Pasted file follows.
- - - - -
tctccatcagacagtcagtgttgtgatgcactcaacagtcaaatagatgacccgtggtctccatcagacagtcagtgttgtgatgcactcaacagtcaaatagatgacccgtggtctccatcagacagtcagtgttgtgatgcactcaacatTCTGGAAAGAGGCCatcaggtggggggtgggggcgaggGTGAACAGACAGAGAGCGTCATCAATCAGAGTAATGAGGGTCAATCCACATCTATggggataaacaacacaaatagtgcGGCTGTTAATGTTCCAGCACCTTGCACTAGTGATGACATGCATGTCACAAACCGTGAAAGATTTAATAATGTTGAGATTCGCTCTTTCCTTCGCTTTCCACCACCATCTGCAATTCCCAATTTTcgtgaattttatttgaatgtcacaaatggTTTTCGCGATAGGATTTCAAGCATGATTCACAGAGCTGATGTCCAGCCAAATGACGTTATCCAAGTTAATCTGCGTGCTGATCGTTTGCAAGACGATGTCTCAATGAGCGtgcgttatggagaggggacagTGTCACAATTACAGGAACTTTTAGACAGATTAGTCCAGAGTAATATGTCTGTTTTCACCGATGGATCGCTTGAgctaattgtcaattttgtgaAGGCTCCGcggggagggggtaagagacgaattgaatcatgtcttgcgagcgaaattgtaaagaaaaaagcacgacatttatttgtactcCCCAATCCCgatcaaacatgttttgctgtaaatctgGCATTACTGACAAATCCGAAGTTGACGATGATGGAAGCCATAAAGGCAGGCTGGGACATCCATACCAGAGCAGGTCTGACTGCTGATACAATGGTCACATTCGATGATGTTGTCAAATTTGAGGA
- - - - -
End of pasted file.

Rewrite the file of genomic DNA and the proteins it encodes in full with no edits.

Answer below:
tctccatcagacagtcagtgttgtgatgcactcaacagtcaaatagatgacccgtggtctccatcagacagtcagtgttgtgatgcactcaacagtcaaatagatgacccgtggtctccatcagacagtcagtgttgtgatgcactcaacatTCTGGAAAGAGGCCatcaggtggggggtgggggcgaggGTGAACAGACAGAGAGCGTCATCAATCAGAGTAATGAGGGTCAATCCACATCTATggggataaacaacacaaatagtgcGGCTGTTAATGTTCCAGCACCTTGCACTAGTGATGACATGCATGTCACAAACCGTGAAAGATTTAATAATGTTGAGATTCGCTCTTTCCTTCGCTTTCCACCACCATCTGCAATTCCCAATTTTcgtgaattttatttgaatgtcacaaatggTTTTCGCGATAGGATTTCAAGCATGATTCACAGAGCTGATGTCCAGCCAAATGACGTTATCCAAGTTAATCTGCGTGCTGATCGTTTGCAAGACGATGTCTCAATGAGCGtgcgttatggagaggggacagTGTCACAATTACAGGAACTTTTAGACAGATTAGTCCAGAGTAATATGTCTGTTTTCACCGATGGATCGCTTGAgctaattgtcaattttgtgaAGGCTCCGcggggagggggtaagagacgaattgaatcatgtcttgcgagcgaaattgtaaagaaaaaagcacgacatttatttgtactcCCCAATCCCgatcaaacatgttttgctgtaaatctgGCATTACTGACAAATCCGAAGTTGACGATGATGGAAGCCATAAAGGCAGGCTGGGACATCCATACCAGAGCAGGTCTGACTGCTGATACAATGGTCACATTCGATGATGTTGTCAAATTTGAGGA